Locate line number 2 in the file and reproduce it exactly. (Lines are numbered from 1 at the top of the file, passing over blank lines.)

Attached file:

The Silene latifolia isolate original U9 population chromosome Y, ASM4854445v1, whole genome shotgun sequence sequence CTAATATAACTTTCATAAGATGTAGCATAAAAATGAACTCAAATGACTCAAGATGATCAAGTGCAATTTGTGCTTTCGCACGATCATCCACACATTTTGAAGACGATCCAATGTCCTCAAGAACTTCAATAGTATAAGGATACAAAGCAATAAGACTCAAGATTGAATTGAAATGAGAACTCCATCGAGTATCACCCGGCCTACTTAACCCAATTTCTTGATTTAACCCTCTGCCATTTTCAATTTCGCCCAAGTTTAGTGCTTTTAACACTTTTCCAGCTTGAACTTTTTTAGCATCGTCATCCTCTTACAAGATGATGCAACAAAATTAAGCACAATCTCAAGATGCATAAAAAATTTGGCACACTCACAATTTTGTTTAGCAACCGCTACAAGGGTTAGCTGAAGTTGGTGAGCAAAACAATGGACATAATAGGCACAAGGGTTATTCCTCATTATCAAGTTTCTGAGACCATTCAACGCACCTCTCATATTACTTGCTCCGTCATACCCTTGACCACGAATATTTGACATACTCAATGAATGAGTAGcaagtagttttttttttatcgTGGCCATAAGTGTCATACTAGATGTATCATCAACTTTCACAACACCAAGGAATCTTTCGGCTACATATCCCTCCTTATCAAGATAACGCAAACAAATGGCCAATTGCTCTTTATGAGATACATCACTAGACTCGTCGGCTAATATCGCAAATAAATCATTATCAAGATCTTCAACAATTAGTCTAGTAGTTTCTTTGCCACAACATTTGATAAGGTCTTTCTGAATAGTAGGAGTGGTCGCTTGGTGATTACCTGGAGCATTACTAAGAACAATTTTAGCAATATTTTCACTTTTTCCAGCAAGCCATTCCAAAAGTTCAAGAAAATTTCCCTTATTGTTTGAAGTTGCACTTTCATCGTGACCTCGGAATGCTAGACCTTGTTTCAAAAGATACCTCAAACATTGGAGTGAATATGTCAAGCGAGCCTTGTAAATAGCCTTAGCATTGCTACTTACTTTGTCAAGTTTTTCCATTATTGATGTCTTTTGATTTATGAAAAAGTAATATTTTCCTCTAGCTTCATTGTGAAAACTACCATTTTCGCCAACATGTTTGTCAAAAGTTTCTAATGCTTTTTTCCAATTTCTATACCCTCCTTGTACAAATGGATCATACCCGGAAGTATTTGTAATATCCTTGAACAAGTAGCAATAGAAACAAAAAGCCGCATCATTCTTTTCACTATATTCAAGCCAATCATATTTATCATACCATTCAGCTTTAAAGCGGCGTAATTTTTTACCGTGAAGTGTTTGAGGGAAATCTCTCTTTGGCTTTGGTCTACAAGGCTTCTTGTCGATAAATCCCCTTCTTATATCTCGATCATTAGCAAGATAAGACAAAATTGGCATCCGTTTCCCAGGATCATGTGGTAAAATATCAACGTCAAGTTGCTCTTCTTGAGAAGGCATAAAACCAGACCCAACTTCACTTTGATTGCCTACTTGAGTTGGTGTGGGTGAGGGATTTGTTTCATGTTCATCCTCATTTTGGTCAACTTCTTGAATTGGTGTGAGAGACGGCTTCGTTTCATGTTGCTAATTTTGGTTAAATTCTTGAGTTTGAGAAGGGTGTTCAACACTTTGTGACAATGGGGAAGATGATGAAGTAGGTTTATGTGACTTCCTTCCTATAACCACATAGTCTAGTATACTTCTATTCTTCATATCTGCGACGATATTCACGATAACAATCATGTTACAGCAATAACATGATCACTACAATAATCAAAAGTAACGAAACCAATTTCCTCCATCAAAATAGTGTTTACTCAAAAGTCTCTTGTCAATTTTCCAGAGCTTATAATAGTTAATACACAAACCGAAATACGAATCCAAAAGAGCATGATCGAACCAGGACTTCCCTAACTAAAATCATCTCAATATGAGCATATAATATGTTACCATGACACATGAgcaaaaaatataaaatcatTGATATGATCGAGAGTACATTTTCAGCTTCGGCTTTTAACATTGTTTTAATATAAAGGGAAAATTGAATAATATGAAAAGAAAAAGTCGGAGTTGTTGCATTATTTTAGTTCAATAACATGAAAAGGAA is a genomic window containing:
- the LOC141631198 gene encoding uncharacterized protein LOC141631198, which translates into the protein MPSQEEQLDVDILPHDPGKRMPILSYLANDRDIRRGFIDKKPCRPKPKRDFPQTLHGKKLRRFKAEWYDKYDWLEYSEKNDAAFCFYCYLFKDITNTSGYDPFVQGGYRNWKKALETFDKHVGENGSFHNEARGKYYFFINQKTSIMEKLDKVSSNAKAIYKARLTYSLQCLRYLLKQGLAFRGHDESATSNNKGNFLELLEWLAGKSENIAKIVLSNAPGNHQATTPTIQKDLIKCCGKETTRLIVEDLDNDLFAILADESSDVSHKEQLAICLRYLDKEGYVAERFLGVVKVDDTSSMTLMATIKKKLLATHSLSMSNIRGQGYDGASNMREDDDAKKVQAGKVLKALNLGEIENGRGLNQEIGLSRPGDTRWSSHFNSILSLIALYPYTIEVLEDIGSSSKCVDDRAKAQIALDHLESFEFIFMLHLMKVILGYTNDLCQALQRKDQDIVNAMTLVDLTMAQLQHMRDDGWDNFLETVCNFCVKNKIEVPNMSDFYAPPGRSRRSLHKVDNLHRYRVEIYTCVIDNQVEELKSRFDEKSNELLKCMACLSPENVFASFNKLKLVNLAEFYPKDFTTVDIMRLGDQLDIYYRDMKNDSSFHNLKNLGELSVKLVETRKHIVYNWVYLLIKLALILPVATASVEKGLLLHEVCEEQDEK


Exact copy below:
- the LOC141631198 gene encoding uncharacterized protein LOC141631198, which translates into the protein MPSQEEQLDVDILPHDPGKRMPILSYLANDRDIRRGFIDKKPCRPKPKRDFPQTLHGKKLRRFKAEWYDKYDWLEYSEKNDAAFCFYCYLFKDITNTSGYDPFVQGGYRNWKKALETFDKHVGENGSFHNEARGKYYFFINQKTSIMEKLDKVSSNAKAIYKARLTYSLQCLRYLLKQGLAFRGHDESATSNNKGNFLELLEWLAGKSENIAKIVLSNAPGNHQATTPTIQKDLIKCCGKETTRLIVEDLDNDLFAILADESSDVSHKEQLAICLRYLDKEGYVAERFLGVVKVDDTSSMTLMATIKKKLLATHSLSMSNIRGQGYDGASNMREDDDAKKVQAGKVLKALNLGEIENGRGLNQEIGLSRPGDTRWSSHFNSILSLIALYPYTIEVLEDIGSSSKCVDDRAKAQIALDHLESFEFIFMLHLMKVILGYTNDLCQALQRKDQDIVNAMTLVDLTMAQLQHMRDDGWDNFLETVCNFCVKNKIEVPNMSDFYAPPGRSRRSLHKVDNLHRYRVEIYTCVIDNQVEELKSRFDEKSNELLKCMACLSPENVFASFNKLKLVNLAEFYPKDFTTVDIMRLGDQLDIYYRDMKNDSSFHNLKNLGELSVKLVETRKHIVYNWVYLLIKLALILPVATASVEKGLLLHEVCEEQDEK